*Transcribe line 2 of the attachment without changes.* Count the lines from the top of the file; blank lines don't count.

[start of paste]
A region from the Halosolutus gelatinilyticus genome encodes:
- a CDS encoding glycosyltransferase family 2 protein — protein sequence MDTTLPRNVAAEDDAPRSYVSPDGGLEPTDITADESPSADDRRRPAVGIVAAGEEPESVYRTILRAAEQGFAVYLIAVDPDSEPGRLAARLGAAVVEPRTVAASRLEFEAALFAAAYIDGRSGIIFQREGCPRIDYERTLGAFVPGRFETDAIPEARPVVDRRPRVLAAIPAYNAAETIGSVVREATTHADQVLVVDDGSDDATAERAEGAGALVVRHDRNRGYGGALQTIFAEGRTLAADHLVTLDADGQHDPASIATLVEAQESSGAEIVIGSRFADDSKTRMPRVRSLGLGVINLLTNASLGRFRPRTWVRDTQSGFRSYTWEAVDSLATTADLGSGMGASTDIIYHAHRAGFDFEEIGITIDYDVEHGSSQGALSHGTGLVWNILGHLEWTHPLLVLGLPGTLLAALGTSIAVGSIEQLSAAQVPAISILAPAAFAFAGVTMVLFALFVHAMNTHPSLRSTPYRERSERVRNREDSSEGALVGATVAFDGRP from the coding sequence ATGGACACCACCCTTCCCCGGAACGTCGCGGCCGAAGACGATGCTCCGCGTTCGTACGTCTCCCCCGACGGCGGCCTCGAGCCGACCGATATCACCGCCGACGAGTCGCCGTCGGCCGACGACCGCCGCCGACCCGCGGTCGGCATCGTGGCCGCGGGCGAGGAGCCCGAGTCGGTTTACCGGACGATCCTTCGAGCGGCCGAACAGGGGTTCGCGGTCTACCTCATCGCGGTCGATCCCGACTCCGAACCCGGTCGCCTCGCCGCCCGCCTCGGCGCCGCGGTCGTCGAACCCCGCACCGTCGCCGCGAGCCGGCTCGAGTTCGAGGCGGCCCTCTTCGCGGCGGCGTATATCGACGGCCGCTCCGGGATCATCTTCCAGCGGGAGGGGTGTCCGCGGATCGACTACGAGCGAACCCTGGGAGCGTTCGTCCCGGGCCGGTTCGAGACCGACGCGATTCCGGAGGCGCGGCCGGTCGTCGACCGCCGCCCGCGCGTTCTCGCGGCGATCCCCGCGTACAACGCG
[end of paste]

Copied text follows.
- a CDS encoding glycosyltransferase family 2 protein — protein sequence MDTTLPRNVAAEDDAPRSYVSPDGGLEPTDITADESPSADDRRRPAVGIVAAGEEPESVYRTILRAAEQGFAVYLIAVDPDSEPGRLAARLGAAVVEPRTVAASRLEFEAALFAAAYIDGRSGIIFQREGCPRIDYERTLGAFVPGRFETDAIPEARPVVDRRPRVLAAIPAYNAAETIGSVVREATTHADQVLVVDDGSDDATAERAEGAGALVVRHDRNRGYGGALQTIFAEGRTLAADHLVTLDADGQHDPASIATLVEAQESSGAEIVIGSRFADDSKTRMPRVRSLGLGVINLLTNASLGRFRPRTWVRDTQSGFRSYTWEAVDSLATTADLGSGMGASTDIIYHAHRAGFDFEEIGITIDYDVEHGSSQGALSHGTGLVWNILGHLEWTHPLLVLGLPGTLLAALGTSIAVGSIEQLSAAQVPAISILAPAAFAFAGVTMVLFALFVHAMNTHPSLRSTPYRERSERVRNREDSSEGALVGATVAFDGRP from the coding sequence ATGGACACCACCCTTCCCCGGAACGTCGCGGCCGAAGACGATGCTCCGCGTTCGTACGTCTCCCCCGACGGCGGCCTCGAGCCGACCGATATCACCGCCGACGAGTCGCCGTCGGCCGACGACCGCCGCCGACCCGCGGTCGGCATCGTGGCCGCGGGCGAGGAGCCCGAGTCGGTTTACCGGACGATCCTTCGAGCGGCCGAACAGGGGTTCGCGGTCTACCTCATCGCGGTCGATCCCGACTCCGAACCCGGTCGCCTCGCCGCCCGCCTCGGCGCCGCGGTCGTCGAACCCCGCACCGTCGCCGCGAGCCGGCTCGAGTTCGAGGCGGCCCTCTTCGCGGCGGCGTATATCGACGGCCGCTCCGGGATCATCTTCCAGCGGGAGGGGTGTCCGCGGATCGACTACGAGCGAACCCTGGGAGCGTTCGTCCCGGGCCGGTTCGAGACCGACGCGATTCCGGAGGCGCGGCCGGTCGTCGACCGCCGCCCGCGCGTTCTCGCGGCGATCCCCGCGTACAACGCG